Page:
Following Apple’s iOS 13 debut last week, its new privacy-enhanced Sign In With Apple feature is attracting praise from an unexpected quarter: even the director behind secure sign-in solutions at Google thinks that this is a great move on Apple’s part, despite the seemingly competitive nature of the move.
In speaking to The Verge, Google product management director Mark Risher, who heads up the identity, account security, and counter-abuse teams at Google, and oversees projects like Android’s two-factor sign-on systems, was surprisingly positive about Apple’s new button, since it represents an overall win for login security.
The problem is that users have become accustomed to using passwords for many, many years, but while passwords make for a great common denominator, they’ve repeatedly proven to be a very bad idea. Passwords are vulnerable to massive data breaches, which can be catastrophic for many users who, despite advice to the contrary, reuse the same password for everything from sketchy shopping websites to email and online banking. They’re also much more susceptible to phishing attacks, and can far too often be easily guessed or socially engineered out of users in other ways.
By comparison, single sign-on solutions, like the ones that Google and Facebook already have and the new one that Apple has just introduced, are considerably less vulnerable to phishing attacks, don’t provide any information that could be discovered in a data breach, and inherently offer two-factor authentication in various ways. In fact, while Facebook has been rightly criticized for disclosing too much data to third-party developers, using their sign-in button is still considerably more secure than relying on a straight password for authentication.
Google’s login chief lauded Apple’s new sign-in button, suggesting that anything that comes from a trusted source and moves people away from using passwords is a win for security, regardless of which of those sources it’s coming from. Risher says that overall things have gotten “way, way better” in terms of moving away from passwords in recent years.
Usually with passwords they recommend the capital letters and symbols and all of that, which the majority of the planet believes is the best thing that they should do to improve their security. But it actually has no bearing on phishing, no bearing on password breaches, no bearing on password reuse. We think that it’s much more important to reduce the total number of passwords out there.Mark Risher, Director of Product Management at Google
In addition, Risher adds, these sign-in services reduce the burden on the developers of third-party apps and services, who often don’t have the expertise and resources to build the kind of secure authentication systems that Apple and Google already have in place, and — if they’re smart — don’t really want to deal with the liability and risk that comes from maintaining their own password databases.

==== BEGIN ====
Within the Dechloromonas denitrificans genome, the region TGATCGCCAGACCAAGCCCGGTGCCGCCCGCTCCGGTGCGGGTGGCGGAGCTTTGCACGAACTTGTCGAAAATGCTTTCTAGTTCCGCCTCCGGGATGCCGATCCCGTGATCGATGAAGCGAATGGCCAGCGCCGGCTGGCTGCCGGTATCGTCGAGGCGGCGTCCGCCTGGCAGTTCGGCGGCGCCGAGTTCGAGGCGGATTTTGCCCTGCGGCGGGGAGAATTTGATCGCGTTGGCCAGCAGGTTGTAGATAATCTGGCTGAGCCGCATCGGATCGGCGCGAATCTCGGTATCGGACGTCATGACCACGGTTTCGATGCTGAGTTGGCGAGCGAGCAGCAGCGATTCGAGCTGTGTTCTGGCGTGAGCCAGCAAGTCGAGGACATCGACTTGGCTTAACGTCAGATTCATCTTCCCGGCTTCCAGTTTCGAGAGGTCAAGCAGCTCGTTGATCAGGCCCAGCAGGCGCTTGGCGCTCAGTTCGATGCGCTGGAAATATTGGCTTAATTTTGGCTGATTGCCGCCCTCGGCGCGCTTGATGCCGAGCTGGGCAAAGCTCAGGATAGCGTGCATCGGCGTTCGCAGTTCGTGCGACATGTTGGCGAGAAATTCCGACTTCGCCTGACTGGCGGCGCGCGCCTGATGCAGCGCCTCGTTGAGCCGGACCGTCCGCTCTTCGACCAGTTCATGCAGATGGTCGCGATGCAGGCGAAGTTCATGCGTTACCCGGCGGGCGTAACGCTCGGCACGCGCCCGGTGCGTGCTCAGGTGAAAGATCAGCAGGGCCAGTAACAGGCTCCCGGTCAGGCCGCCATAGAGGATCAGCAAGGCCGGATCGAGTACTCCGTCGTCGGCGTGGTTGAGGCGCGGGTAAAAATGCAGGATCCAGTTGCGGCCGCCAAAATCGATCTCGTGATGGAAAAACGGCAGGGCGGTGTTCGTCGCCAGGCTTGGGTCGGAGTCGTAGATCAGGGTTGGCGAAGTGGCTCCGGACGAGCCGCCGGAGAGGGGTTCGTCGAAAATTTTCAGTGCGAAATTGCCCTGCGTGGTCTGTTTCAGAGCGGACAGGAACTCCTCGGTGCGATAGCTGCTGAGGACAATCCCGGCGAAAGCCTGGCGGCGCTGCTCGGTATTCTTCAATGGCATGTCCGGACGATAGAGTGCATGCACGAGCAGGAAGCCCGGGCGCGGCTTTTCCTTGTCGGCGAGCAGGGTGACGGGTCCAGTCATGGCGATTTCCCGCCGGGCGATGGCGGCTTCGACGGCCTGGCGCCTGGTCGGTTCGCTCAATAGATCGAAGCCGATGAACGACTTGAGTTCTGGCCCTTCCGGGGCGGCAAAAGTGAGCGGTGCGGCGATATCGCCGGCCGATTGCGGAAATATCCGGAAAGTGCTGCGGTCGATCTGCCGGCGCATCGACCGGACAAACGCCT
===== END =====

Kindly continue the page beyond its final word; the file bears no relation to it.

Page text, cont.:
Although Risher’s comments about Apple’s new sign-on button were mostly positive, the product management director did take umbrage at Apple’s suggestion that Google is collecting information from users — something he flatly denied that the company does, although he also admitted that Google deserves some of the blame for that, as it has not been clear enough about what’s actually going on behind its own single-sign on button.
I will take the blame that we have not really articulated what happens when you press that “sign in with Google” button. A lot of people don’t understand … so getting someone out there to reinvigorate the space and to make it clear what this means and what happens, that is really beneficial.Mark Risher, Director of Product Management at Google
In fact, Risher acknowledged that despite Apple’s innuendo that its own new sign-on button is the only “pure” option, it’s still an overall positive in that it at least opens up the discussion and helps users get a better understanding of what is going on behind all of these buttons.
However, he also pushed back slightly against Apple, suggesting that the new sign-in button could in fact be more invasive than Google due to its issuing of private email addresses. Like Google, Apple will also log the moment of authentication, but it could also potentially be logging “every email that’s ever sent by that company [developer].” However, Risher acknowledges that he doesn’t know how the details will ultimately work out, and it seems like his comments are a bit of straw man argument, especially considering Apple’s strong stance on privacy.
I honestly do think this technology will be better for the internet and will make people much, much safer. Even if they’re clicking our competitors button when they’re logging into sites, that’s still way better than typing in a bespoke username and password, or more commonly, a recycled username and password.Mark Risher, Director of Product Management at Google
Ultimately, however, Risher sees Apple’s move as good for the internet at large, but as much as he naturally feels users should be confident in Google’s single-sign-on, it’s ultimately end user perception that’s the problem, and Google’s reputation as a data-mining company has made many users cynical about tying themselves in with a Google account in any way. In the past, users who refused to go anywhere near Google or Facebook were generally left with no choice but to use a password. Now Apple is offering a much better option.